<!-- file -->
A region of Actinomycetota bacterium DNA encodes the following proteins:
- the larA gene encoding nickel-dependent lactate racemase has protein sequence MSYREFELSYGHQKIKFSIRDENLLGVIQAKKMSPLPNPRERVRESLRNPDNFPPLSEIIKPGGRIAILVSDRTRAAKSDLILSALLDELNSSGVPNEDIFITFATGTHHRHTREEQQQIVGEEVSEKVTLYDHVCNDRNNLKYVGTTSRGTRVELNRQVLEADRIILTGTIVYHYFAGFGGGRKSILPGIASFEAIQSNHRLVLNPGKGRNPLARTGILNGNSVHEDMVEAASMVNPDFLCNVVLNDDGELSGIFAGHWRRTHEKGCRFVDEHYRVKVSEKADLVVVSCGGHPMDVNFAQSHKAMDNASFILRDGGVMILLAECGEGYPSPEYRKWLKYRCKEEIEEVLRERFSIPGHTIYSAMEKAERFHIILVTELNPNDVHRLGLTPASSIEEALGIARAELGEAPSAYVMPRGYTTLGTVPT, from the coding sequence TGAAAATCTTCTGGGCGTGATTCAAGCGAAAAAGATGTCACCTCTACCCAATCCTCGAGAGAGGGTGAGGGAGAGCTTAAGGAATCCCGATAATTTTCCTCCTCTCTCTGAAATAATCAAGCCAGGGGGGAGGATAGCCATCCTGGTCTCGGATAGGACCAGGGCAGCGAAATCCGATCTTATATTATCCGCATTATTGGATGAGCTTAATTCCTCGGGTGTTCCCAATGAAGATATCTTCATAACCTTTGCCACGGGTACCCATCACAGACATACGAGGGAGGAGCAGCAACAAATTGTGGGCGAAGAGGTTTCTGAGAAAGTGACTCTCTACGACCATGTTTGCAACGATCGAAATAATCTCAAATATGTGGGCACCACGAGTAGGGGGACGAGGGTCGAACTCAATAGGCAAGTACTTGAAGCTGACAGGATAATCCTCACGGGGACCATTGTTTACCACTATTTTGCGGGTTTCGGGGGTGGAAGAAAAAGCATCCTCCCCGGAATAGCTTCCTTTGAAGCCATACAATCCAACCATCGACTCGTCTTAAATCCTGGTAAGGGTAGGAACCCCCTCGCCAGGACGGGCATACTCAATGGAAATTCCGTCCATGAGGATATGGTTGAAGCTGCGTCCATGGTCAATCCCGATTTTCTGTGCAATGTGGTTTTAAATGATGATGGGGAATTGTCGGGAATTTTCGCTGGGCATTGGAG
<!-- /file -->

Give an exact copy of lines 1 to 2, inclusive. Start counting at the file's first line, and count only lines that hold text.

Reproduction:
A region of Actinomycetota bacterium DNA encodes the following proteins:
- the larA gene encoding nickel-dependent lactate racemase has protein sequence MSYREFELSYGHQKIKFSIRDENLLGVIQAKKMSPLPNPRERVRESLRNPDNFPPLSEIIKPGGRIAILVSDRTRAAKSDLILSALLDELNSSGVPNEDIFITFATGTHHRHTREEQQQIVGEEVSEKVTLYDHVCNDRNNLKYVGTTSRGTRVELNRQVLEADRIILTGTIVYHYFAGFGGGRKSILPGIASFEAIQSNHRLVLNPGKGRNPLARTGILNGNSVHEDMVEAASMVNPDFLCNVVLNDDGELSGIFAGHWRRTHEKGCRFVDEHYRVKVSEKADLVVVSCGGHPMDVNFAQSHKAMDNASFILRDGGVMILLAECGEGYPSPEYRKWLKYRCKEEIEEVLRERFSIPGHTIYSAMEKAERFHIILVTELNPNDVHRLGLTPASSIEEALGIARAELGEAPSAYVMPRGYTTLGTVPT, from the coding sequence TGAAAATCTTCTGGGCGTGATTCAAGCGAAAAAGATGTCACCTCTACCCAATCCTCGAGAGAGGGTGAGGGAGAGCTTAAGGAATCCCGATAATTTTCCTCCTCTCTCTGAAATAATCAAGCCAGGGGGGAGGATAGCCATCCTGGTCTCGGATAGGACCAGGGCAGCGAAATCCGATCTTATATTATCCGCATTATTGGATGAGCTTAATTCCTCGGGTGTTCCCAATGAAGATATCTTCATAACCTTTGCCACGGGTACCCATCACAGACATACGAGGGAGGAGCAGCAACAAATTGTGGGCGAAGAGGTTTCTGAGAAAGTGACTCTCTACGACCATGTTTGCAACGATCGAAATAATCTCAAATATGTGGGCACCACGAGTAGGGGGACGAGGGTCGAACTCAATAGGCAAGTACTTGAAGCTGACAGGATAATCCTCACGGGGACCATTGTTTACCACTATTTTGCGGGTTTCGGGGGTGGAAGAAAAAGCATCCTCCCCGGAATAGCTTCCTTTGAAGCCATACAATCCAACCATCGACTCGTCTTAAATCCTGGTAAGGGTAGGAACCCCCTCGCCAGGACGGGCATACTCAATGGAAATTCCGTCCATGAGGATATGGTTGAAGCTGCGTCCATGGTCAATCCCGATTTTCTGTGCAATGTGGTTTTAAATGATGATGGGGAATTGTCGGGAATTTTCGCTGGGCATTGGAG